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Ukraine Withdraws Troops from Kharkiv Villages Amid Russian Pressure

Ukraine has withdrawn its troops from several villages in the border region of Kharkiv due to sustained pressure from Russian forces. Soldiers faced heavy fire and relocated to “more advantageous positions” in two areas of the northeastern region, according to a military spokesperson.

Throughout the two-year conflict, Ukraine has typically used such terminology to indicate a retreat.

President Volodymyr Zelensky has canceled all upcoming foreign trips as troops struggle to manage the new cross-border incursion, with multiple towns and villages coming under intense fire.

Presidential press secretary Sergiy Nykyforov announced that the president had “instructed that all international events scheduled for the coming days be postponed and new dates coordinated.”

Moscow claims its forces have now taken control of two additional settlements in the region—Lukyantski and Hlyboke—as well as another in the Zaporizhzhia region. Ukraine has not yet commented on these claims.

A Ukrainian military spokesperson stated that the decision to withdraw troops from the Lukyantsi and Vovchansk areas was made to “preserve the lives of our servicemen and avoid losses.”

The loss of Vovchansk, though not of specific military significance, would represent a psychological blow to Ukrainian morale.

The military spokesperson added that the situation “remains difficult” but emphasized that Ukrainian forces were “not allowing the Russian occupiers to gain a foothold.”

Ukraine’s head of intelligence, Kyrylo Budanov, had earlier indicated that troops had stabilized the front line.

Thousands of civilians have fled west in recent days towards Ukraine’s second-largest city, Kharkiv, including from the town of Vovchansk, located 74km (45 miles) away.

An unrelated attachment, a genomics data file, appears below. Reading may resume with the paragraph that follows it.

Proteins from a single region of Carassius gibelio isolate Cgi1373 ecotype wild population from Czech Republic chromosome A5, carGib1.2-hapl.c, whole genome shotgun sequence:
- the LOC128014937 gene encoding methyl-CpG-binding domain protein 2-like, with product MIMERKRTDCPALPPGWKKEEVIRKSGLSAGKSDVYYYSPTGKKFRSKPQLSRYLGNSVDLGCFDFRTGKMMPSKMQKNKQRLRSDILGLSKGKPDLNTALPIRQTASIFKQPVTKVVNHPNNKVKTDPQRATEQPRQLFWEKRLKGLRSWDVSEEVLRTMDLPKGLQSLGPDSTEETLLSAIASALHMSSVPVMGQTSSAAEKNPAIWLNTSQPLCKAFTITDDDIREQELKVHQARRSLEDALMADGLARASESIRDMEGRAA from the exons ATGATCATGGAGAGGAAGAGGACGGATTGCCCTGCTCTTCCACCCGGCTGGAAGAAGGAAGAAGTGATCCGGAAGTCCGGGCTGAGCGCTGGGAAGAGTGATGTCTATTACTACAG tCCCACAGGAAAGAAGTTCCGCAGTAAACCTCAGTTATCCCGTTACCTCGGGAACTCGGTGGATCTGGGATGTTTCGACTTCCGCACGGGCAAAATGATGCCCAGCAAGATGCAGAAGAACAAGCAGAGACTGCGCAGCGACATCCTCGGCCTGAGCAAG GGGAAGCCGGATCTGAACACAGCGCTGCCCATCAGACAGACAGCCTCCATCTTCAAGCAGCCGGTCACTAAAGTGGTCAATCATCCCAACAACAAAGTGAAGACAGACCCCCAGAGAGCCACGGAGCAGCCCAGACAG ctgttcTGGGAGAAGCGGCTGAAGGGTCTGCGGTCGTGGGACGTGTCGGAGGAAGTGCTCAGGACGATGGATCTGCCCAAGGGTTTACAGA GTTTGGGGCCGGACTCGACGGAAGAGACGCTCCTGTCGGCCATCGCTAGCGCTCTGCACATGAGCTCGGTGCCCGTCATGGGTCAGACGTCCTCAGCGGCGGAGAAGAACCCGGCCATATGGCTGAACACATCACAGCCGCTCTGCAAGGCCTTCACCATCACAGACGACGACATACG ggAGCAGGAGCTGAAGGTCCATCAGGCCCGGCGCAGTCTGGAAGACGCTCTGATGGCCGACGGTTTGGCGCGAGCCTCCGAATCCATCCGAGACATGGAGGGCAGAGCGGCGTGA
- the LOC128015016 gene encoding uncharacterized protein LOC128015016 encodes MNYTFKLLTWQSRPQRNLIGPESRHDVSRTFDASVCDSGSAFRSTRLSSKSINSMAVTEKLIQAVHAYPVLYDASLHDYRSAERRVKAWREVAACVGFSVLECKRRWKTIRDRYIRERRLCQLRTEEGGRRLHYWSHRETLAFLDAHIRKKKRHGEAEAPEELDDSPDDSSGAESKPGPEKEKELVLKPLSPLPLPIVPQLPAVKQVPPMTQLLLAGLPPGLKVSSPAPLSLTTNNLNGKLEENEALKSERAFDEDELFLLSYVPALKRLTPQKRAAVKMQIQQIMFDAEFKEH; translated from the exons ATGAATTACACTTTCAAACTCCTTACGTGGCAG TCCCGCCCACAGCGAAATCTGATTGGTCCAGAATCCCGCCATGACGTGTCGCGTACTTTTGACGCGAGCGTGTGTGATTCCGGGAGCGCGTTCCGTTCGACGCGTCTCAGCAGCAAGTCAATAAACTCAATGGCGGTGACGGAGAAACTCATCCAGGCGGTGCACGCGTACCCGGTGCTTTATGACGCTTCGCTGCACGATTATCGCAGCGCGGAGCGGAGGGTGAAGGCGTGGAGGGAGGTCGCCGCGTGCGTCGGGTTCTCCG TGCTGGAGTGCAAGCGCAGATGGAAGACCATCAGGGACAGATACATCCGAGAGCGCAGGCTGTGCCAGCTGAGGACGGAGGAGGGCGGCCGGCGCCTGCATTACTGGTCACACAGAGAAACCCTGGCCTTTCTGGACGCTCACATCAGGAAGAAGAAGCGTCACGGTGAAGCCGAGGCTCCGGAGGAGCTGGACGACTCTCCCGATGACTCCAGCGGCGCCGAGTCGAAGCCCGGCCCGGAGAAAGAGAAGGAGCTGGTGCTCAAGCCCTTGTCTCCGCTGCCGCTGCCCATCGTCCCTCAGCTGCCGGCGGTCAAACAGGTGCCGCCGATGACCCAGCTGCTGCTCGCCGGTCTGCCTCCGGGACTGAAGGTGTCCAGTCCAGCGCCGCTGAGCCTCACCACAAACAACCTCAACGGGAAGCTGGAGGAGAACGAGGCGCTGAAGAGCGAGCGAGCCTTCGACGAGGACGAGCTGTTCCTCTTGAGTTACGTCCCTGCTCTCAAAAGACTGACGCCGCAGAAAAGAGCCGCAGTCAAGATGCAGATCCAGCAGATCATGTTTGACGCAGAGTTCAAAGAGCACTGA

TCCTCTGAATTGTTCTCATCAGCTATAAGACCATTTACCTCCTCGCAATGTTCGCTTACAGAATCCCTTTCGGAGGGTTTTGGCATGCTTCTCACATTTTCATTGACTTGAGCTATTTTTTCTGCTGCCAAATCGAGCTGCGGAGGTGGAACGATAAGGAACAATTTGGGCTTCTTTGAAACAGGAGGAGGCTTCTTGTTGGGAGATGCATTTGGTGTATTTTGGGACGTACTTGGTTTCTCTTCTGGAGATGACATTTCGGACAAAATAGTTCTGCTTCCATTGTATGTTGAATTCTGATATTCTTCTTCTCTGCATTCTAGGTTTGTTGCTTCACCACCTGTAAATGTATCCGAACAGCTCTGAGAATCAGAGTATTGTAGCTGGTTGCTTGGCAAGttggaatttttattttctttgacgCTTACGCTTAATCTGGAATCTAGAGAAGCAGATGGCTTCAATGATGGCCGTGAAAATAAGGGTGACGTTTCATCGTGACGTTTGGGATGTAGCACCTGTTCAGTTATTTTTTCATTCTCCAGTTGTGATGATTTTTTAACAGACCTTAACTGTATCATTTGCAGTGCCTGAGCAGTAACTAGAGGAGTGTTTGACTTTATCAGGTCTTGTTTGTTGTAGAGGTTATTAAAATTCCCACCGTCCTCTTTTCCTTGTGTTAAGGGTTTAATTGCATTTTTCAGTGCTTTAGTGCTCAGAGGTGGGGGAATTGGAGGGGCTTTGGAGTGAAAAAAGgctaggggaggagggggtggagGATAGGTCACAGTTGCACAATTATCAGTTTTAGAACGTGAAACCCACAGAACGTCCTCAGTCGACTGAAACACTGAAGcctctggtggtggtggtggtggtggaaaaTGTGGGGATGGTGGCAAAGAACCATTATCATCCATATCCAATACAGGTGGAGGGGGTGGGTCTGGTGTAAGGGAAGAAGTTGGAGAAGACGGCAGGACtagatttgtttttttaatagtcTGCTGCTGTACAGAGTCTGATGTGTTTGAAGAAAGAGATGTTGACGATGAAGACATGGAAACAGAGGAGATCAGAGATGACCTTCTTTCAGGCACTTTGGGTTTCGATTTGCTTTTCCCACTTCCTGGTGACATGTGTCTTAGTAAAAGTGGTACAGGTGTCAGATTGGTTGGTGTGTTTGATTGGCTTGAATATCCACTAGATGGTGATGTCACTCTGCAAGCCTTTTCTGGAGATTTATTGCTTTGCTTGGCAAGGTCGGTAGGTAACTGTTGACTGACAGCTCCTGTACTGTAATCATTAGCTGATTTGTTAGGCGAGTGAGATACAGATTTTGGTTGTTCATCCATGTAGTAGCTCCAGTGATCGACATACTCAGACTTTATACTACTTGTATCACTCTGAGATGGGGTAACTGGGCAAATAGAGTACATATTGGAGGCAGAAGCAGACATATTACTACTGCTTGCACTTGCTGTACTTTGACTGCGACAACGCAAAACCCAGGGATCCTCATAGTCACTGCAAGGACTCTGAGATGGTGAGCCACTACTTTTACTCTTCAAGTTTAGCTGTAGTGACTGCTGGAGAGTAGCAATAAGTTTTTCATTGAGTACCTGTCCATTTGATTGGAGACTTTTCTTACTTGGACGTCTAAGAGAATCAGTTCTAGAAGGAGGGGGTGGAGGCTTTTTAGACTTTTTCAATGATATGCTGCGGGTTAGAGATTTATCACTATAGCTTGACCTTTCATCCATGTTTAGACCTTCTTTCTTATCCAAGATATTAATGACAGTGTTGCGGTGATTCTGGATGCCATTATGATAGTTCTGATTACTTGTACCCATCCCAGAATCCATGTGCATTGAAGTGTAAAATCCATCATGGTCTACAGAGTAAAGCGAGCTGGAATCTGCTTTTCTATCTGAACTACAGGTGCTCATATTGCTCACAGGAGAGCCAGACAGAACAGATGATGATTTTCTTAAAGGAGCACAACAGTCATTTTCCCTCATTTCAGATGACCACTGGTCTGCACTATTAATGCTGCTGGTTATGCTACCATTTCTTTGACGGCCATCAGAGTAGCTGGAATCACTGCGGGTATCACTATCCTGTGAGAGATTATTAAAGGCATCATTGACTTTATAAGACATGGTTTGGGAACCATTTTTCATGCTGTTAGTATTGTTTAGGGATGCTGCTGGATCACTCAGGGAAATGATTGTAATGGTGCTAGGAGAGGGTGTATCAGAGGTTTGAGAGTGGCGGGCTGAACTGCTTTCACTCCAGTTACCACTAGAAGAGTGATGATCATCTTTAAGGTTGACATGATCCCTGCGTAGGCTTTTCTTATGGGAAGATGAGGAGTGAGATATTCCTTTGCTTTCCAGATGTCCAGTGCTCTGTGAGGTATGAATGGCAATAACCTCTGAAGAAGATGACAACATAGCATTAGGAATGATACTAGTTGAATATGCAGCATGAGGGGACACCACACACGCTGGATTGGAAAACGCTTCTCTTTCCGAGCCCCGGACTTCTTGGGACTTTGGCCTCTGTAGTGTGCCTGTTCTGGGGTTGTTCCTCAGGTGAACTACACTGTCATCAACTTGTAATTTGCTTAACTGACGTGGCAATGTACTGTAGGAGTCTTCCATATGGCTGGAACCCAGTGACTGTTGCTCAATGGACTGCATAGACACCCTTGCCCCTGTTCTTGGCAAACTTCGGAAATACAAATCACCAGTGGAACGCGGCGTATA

Oleksiy Kharkivskiy, Vovchansk’s police chief, reported on social media that fighting was intense and Russian forces were establishing positions within the town. “The situation is extremely difficult. The enemy is taking positions on the streets of the town of Vovchansk,” he said.

Kyiv has sent reinforcements to the broader Kharkiv region following Friday’s incursion, which is seen as one of Russia’s most significant ground attacks since it launched its full-scale invasion in February 2022.

“Additional forces are being deployed, and there are reserves,” President Zelensky’s office announced on Wednesday.

Meanwhile, US Secretary of State Antony Blinken is visiting Kyiv, making him the first senior US official to travel to Ukraine since Congress passed a $61 billion aid package last month.

Away from Kharkiv, Russia announced earlier that it had temporarily closed two major airports in the southwestern region of Kazan following targeted Ukrainian drone attacks. Ukraine has not commented on the strike.

Russian Foreign Ministry spokeswoman Maria Zakharova stated on Wednesday that Ukrainian attacks in Russia’s Belgorod border region demonstrated the “criminality” of Kyiv and the Western powers that support it.

Unlike with Ukrainian territory occupied by Russia, Kyiv has reluctantly agreed with Western allies not to use the missiles they provide on targets inside Russia itself.

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